This resolution imposes an indefinite moratorium on the assessment and collection of certain criminal justice administrative fees charged by Contra Costa County, California. Specifically, the resolution addresses probation fees (including drug testing fees), public defender fees, and alternatives to incarceration such as electronic monitoring and work programs.
This ordinance eliminates criminal justice administrative fees charged by Alameda County, California. In particular, it eliminates county-imposed probation fees, public defender fees, and fees associated with the Sheriff’s Office Work Alternative Program.
This legislation discharges all outstanding debt owed by families on behalf of justice-involved youth and mandates that the county inform all affected parents and guardians that they should cease payment as soon as possible. The total amount of debt discharged was over $89 million.
James Brooks paid Leaders in Community Alternatives, a private probation company, $1,629 for 58 days to avoid jail and to continue to be able to care for his ill mother.
Alameda County contracts with Leaders in Community Alternatives (LCA) to provide court-ordered GPS tracking and alcohol monitoring devices for people on pre-trial or home detention. Although LCA is supposed to charge fees on a sliding scale based on a person’s ability to pay, LCA does not adjust its fees based on a person’s actual financial circumstances and never informs people that reduced fees are available.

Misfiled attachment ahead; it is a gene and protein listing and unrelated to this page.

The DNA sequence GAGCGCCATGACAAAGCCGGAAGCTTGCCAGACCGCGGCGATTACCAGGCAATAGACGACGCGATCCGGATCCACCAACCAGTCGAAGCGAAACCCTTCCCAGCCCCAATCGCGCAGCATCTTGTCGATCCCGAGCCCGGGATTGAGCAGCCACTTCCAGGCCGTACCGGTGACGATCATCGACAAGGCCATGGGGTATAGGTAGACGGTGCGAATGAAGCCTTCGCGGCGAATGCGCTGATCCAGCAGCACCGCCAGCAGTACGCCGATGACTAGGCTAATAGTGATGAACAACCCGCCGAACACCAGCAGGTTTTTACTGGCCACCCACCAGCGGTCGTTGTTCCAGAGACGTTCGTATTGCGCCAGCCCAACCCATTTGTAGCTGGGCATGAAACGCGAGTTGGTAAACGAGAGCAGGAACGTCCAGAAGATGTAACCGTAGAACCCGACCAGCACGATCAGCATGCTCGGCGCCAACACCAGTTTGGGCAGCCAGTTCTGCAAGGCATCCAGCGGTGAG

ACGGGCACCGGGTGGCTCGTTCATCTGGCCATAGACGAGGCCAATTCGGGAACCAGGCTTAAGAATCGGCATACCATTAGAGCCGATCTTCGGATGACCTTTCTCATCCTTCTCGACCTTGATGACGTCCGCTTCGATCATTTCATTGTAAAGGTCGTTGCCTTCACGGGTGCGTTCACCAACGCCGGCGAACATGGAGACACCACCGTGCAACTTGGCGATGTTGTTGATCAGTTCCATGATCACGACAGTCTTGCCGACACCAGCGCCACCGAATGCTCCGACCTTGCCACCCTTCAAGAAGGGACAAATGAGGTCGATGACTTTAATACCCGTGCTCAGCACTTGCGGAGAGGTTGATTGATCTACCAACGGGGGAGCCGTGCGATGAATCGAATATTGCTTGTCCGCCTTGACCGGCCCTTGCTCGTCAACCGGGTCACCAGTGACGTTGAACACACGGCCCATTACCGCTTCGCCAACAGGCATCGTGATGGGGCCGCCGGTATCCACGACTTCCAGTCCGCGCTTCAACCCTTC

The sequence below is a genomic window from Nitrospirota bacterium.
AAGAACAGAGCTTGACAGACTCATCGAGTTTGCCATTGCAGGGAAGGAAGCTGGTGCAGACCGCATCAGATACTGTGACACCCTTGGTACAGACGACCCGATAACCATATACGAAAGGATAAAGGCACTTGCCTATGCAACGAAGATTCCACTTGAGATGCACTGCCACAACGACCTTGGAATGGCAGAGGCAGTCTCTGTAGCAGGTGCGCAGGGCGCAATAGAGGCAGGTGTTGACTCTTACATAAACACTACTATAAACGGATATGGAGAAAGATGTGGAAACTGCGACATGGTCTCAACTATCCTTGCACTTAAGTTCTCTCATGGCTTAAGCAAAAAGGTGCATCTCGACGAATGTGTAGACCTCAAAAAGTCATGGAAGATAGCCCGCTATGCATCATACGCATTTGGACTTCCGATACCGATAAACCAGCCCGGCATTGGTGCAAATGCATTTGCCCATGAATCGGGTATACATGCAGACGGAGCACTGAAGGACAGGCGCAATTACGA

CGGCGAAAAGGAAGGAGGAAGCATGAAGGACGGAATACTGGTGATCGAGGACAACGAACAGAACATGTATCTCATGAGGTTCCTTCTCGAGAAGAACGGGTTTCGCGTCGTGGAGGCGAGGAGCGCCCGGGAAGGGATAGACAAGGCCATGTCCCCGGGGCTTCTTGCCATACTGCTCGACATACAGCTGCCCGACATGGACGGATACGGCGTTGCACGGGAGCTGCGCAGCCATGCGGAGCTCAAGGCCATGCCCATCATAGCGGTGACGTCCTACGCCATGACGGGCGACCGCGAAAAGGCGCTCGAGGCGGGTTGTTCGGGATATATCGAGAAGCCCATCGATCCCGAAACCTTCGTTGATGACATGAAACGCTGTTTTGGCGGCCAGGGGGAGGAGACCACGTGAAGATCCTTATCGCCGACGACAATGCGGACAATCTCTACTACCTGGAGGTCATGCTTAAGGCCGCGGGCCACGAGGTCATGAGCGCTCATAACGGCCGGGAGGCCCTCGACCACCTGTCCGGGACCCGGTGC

In 2017, the San Francisco Public Defender’s Office, Financial Justice Project, and Mayor’s Office of Budget and Public Policy studied the collateral consequences of criminal justice administrative fees on San Franciscans. Their findings were published in this report, which also coincides with 2018 San Francisco County legislation that abolished all discretionary fees imposed by the county.
This report reveals that California programs and services supported by revenue from fines and fees have been compromised by low-income motorists’ inability to pay those fines and fees.
Since 2010, dozens of cities in California have hired a private law firm to prosecute people on the city’s behalf for municipal code violation and in civil forfeiture cases.
California’s legislature moved to prohibit the state, cities and counties from charging defendants prosecution fees, including attorney’s fees, unless specifically authorized by state law.
This complaint alleges that the cities of Indio and Coachella outsourced the prosecution of some municipal code violations to a private law firm, Silver and Wright LLP.